It was written in the stars that Hans Buysse would do doctoral research. But, before his dream turned to reality, he pursued a demanding career in M&A and fundraising. Along the way he became acquainted with Private Equity houses and Family Offices. But how are the two connected? Hence his DBA topic at Vlerick.
Hans graduated as a licentiate in commercial and consular sciences and went straight into a practice lectorship at KU Leuven, extended with Vlerick and the Vrije Universiteit Amsterdam at a later stage. In the interim he obtained a Master in Management and became a Certified European Financial Analyst (CEFA). But, for the time being, that doctorate was to stay on the back burner. He combined teaching with a fascinating career in M&A. His journey has taken him to Generale Bank, Deloitte & Touche, KPMG, NIBC Investment Bank and, most recently, Clairfield. He and a former colleague at KPMG set up the organisation's Belgian wing. “We now have twelve employees. And what's our core business? We do takeovers, and we do fundraising.
About two years ago I heard about the DBA programme from a couple of colleagues at Vlerick. So I revisited an old dream of mine. The fact that you can choose a research topic that ties in with your day job was what got me over the line.”
That research topic was on the investment behaviour of Private Equity Houses compared to Family Offices. “I want to investigate the differences, and I intend to do that by zooming in on the point at which a Private Equity House or Family Office decides to invest, and by looking at the criteria governing the decision to invest or not.”
Hans furnishes us with a definition of the two investor types. “In the simplest of terms: a Private Equity Office or Private Equity House receives money from an institutional investor, which it uses to fund participations in industry. For its fund provider it is required to give predefined, short-term returns.
A Family Office is in fact an entrepreneur who has sold his business and invested in another one. A process that was usually handled by a private Equity Fund. But over the years Family Offices have professionalised and they can handle everything themselves, as do the Private Equity players. It is just that the investment type is different. When should a growing business, which needs funds, turn to a Private Equity House or Family Office? This is what my research will look into.”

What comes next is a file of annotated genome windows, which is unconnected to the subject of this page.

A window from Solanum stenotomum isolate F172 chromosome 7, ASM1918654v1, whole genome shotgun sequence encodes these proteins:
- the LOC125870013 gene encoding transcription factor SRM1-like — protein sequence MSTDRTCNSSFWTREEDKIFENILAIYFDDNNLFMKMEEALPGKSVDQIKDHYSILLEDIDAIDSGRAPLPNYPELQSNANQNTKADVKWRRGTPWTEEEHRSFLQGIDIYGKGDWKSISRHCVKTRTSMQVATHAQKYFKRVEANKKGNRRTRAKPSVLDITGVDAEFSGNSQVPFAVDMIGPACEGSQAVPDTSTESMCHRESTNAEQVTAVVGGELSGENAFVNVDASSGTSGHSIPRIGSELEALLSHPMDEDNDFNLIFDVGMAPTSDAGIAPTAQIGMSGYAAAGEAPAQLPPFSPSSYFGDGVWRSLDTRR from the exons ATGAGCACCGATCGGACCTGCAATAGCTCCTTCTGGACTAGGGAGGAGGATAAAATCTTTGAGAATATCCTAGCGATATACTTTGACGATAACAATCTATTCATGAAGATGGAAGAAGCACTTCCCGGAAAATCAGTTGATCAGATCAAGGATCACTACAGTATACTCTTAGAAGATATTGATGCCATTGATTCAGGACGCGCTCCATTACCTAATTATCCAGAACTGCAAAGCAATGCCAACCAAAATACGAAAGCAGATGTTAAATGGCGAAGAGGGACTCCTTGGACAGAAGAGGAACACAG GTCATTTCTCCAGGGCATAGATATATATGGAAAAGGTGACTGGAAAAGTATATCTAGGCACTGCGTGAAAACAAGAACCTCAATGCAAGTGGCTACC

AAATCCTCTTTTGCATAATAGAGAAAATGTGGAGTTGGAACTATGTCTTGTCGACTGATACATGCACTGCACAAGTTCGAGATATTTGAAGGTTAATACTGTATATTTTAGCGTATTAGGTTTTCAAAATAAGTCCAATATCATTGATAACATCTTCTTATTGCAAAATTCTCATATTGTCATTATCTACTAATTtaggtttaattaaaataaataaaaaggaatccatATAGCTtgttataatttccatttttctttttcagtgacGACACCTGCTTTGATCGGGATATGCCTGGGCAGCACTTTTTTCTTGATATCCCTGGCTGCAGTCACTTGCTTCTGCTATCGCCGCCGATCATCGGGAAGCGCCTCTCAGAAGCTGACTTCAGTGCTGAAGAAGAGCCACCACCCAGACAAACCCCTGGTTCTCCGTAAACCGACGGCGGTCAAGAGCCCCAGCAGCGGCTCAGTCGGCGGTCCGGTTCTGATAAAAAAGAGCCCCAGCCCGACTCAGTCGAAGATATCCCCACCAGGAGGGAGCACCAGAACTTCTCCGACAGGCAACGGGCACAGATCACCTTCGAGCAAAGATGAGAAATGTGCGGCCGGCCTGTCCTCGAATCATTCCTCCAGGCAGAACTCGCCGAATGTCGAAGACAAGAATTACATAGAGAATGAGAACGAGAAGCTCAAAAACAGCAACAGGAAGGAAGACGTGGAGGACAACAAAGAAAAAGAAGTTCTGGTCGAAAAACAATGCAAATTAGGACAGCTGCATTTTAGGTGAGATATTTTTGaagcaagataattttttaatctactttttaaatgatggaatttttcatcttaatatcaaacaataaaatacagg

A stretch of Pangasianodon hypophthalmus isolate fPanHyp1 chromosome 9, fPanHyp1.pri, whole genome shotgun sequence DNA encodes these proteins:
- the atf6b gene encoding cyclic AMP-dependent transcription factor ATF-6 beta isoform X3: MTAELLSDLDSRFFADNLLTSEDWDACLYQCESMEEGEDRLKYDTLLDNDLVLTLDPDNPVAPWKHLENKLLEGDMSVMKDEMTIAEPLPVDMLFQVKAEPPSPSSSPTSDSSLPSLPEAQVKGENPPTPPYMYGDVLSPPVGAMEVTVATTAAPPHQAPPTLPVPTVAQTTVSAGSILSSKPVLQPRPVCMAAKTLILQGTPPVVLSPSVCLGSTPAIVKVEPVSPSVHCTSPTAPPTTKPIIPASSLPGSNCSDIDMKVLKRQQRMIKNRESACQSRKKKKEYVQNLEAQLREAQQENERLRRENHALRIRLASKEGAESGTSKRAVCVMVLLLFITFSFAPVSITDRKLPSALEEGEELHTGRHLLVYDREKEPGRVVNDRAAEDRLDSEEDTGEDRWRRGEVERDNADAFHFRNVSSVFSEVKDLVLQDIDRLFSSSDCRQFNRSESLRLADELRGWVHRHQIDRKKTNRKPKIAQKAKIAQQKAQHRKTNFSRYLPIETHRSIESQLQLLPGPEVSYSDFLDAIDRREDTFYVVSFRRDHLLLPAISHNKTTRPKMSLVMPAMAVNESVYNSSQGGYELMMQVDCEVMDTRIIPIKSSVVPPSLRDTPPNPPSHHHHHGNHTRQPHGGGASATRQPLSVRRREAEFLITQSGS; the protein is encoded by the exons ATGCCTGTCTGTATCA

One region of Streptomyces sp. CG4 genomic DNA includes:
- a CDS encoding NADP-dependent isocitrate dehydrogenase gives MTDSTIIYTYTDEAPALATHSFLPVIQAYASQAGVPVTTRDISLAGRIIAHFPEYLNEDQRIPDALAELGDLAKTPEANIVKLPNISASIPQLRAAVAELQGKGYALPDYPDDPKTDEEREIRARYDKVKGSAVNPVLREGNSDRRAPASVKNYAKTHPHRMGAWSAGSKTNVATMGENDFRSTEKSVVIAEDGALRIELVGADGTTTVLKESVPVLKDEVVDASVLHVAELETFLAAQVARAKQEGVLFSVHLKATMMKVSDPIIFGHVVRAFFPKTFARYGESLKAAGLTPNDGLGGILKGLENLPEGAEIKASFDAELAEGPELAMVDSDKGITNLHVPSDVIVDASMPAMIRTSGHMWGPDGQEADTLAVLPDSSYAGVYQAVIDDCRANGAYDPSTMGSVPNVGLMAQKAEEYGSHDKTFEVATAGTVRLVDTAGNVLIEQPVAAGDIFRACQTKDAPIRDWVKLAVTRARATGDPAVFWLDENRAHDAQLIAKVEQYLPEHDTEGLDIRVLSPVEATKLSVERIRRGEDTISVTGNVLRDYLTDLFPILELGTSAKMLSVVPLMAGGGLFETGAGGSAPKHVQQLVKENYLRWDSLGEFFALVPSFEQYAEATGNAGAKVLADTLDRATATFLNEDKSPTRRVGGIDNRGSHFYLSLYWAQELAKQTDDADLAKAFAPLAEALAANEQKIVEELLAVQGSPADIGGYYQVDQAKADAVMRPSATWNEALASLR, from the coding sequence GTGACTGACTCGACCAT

He began the doctoral journey two years ago. What are his thoughts on the programme up to now? “It's been tough. In the 19/20 academic year I attended the courses and sat the exams. There were fewer contact opportunities this year, and you are expected to continue the research under your own steam and make a start on writing it. This year I am missing the feeling of being part of a group, of being in it all together. Last year you spurred each other on, but this year you rely on yourself more, and you have to motivate yourself. It's a quite a task on a 70-hour week. But it's the same for everyone.
The last two years have taught me to walk before you run. One piece at the time. You have to narrow your research down and divide it into pieces. And although it's tough, the guidance is first class. The academic and personal support I mean, certainly in the first year. A recommendation for the second year: a little more community-building.”
Hans is two years into his research. How far has he come and what does he hope to achieve? “I hope my research is of some significance both academically and in practical terms. And I am thinking beyond my current job at Clairfield. But again, to begin at the beginning, giving businesses the best possible guidance when fundraising, by choosing wisely between Private Equity and Family Office. My ultimate dream would be to develop a tool for the job. But I am still at a very early stage in this research project. There may be very little to differentiate between the two. Or, equally, family offices may have professionalised to a point that they are beginning to act like private equity houses. "To be continued" in other words.”
Hans Buysse, Managing Partner at Clairfield